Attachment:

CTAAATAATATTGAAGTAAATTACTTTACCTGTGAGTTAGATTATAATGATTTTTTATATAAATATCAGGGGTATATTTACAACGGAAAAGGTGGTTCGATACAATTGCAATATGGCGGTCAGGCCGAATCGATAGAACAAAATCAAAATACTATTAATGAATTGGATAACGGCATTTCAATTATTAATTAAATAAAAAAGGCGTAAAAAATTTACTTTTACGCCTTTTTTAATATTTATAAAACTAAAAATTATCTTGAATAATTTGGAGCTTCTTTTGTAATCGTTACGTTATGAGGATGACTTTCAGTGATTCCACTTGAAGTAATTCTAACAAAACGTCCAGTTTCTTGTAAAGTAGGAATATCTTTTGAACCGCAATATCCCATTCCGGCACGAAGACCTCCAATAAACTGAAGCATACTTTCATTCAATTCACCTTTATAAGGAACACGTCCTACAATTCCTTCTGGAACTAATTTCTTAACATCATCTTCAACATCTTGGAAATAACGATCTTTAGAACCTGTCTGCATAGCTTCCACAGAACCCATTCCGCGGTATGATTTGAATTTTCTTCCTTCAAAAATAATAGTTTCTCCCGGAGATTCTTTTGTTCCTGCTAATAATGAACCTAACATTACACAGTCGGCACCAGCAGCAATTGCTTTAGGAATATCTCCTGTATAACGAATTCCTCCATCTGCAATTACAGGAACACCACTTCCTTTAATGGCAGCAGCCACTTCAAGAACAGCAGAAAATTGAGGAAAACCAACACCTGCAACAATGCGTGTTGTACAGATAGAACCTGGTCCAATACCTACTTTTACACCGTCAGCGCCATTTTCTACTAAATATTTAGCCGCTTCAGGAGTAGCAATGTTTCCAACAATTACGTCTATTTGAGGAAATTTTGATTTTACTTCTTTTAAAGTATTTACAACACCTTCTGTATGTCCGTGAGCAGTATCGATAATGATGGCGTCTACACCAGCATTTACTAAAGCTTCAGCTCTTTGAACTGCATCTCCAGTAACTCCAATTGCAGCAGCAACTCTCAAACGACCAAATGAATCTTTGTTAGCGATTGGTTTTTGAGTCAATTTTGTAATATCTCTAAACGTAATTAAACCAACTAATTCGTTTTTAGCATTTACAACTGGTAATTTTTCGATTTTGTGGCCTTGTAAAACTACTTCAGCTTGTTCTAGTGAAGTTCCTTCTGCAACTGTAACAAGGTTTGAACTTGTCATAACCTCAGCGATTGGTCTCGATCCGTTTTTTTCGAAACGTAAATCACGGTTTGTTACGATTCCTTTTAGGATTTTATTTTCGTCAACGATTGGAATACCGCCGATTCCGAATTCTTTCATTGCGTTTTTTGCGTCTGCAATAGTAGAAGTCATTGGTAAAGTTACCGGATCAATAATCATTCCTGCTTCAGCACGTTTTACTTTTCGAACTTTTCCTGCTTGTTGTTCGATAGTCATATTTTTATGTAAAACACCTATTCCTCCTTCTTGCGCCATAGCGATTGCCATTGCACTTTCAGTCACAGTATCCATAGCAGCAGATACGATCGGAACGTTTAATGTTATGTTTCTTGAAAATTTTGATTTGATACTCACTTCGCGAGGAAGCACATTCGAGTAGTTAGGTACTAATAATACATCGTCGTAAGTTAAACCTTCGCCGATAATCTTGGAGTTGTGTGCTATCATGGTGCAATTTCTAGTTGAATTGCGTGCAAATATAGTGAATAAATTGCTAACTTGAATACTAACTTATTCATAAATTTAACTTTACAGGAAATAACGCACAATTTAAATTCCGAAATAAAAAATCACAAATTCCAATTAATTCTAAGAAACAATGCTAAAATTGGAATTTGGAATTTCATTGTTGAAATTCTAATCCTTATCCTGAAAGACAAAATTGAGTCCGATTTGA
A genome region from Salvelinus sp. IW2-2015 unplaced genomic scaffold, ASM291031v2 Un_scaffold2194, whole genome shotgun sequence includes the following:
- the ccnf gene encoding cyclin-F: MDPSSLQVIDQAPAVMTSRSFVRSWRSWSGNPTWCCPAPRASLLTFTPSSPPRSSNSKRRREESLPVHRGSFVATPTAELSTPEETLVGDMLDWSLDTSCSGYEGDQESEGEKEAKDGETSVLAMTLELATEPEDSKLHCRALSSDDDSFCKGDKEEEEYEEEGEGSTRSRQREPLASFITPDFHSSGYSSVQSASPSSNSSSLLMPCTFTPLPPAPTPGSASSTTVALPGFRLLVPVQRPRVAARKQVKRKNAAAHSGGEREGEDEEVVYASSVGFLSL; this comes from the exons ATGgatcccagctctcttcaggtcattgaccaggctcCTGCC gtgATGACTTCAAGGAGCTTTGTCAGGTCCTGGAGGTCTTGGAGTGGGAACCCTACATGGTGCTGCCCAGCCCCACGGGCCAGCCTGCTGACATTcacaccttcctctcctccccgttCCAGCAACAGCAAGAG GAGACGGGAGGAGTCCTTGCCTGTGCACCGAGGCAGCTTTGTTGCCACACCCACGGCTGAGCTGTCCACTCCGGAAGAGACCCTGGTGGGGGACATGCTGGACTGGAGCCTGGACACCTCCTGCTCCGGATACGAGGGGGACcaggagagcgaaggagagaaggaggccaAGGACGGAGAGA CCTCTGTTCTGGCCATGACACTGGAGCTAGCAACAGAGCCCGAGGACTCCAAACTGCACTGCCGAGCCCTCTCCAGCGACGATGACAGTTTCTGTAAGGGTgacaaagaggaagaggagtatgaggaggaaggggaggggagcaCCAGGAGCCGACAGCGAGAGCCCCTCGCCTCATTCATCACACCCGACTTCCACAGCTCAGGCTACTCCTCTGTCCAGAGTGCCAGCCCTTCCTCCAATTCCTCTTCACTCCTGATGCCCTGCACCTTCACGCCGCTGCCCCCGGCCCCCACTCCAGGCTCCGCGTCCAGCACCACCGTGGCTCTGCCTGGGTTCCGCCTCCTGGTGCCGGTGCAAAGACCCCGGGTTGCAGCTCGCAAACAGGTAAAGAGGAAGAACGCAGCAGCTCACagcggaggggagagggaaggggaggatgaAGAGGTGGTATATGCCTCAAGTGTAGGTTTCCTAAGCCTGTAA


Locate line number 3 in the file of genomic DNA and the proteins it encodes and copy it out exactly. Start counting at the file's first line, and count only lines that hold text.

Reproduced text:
- the ccnf gene encoding cyclin-F: MDPSSLQVIDQAPAVMTSRSFVRSWRSWSGNPTWCCPAPRASLLTFTPSSPPRSSNSKRRREESLPVHRGSFVATPTAELSTPEETLVGDMLDWSLDTSCSGYEGDQESEGEKEAKDGETSVLAMTLELATEPEDSKLHCRALSSDDDSFCKGDKEEEEYEEEGEGSTRSRQREPLASFITPDFHSSGYSSVQSASPSSNSSSLLMPCTFTPLPPAPTPGSASSTTVALPGFRLLVPVQRPRVAARKQVKRKNAAAHSGGEREGEDEEVVYASSVGFLSL; this comes from the exons ATGgatcccagctctcttcaggtcattgaccaggctcCTGCC gtgATGACTTCAAGGAGCTTTGTCAGGTCCTGGAGGTCTTGGAGTGGGAACCCTACATGGTGCTGCCCAGCCCCACGGGCCAGCCTGCTGACATTcacaccttcctctcctccccgttCCAGCAACAGCAAGAG GAGACGGGAGGAGTCCTTGCCTGTGCACCGAGGCAGCTTTGTTGCCACACCCACGGCTGAGCTGTCCACTCCGGAAGAGACCCTGGTGGGGGACATGCTGGACTGGAGCCTGGACACCTCCTGCTCCGGATACGAGGGGGACcaggagagcgaaggagagaaggaggccaAGGACGGAGAGA CCTCTGTTCTGGCCATGACACTGGAGCTAGCAACAGAGCCCGAGGACTCCAAACTGCACTGCCGAGCCCTCTCCAGCGACGATGACAGTTTCTGTAAGGGTgacaaagaggaagaggagtatgaggaggaaggggaggggagcaCCAGGAGCCGACAGCGAGAGCCCCTCGCCTCATTCATCACACCCGACTTCCACAGCTCAGGCTACTCCTCTGTCCAGAGTGCCAGCCCTTCCTCCAATTCCTCTTCACTCCTGATGCCCTGCACCTTCACGCCGCTGCCCCCGGCCCCCACTCCAGGCTCCGCGTCCAGCACCACCGTGGCTCTGCCTGGGTTCCGCCTCCTGGTGCCGGTGCAAAGACCCCGGGTTGCAGCTCGCAAACAGGTAAAGAGGAAGAACGCAGCAGCTCACagcggaggggagagggaaggggaggatgaAGAGGTGGTATATGCCTCAAGTGTAGGTTTCCTAAGCCTGTAA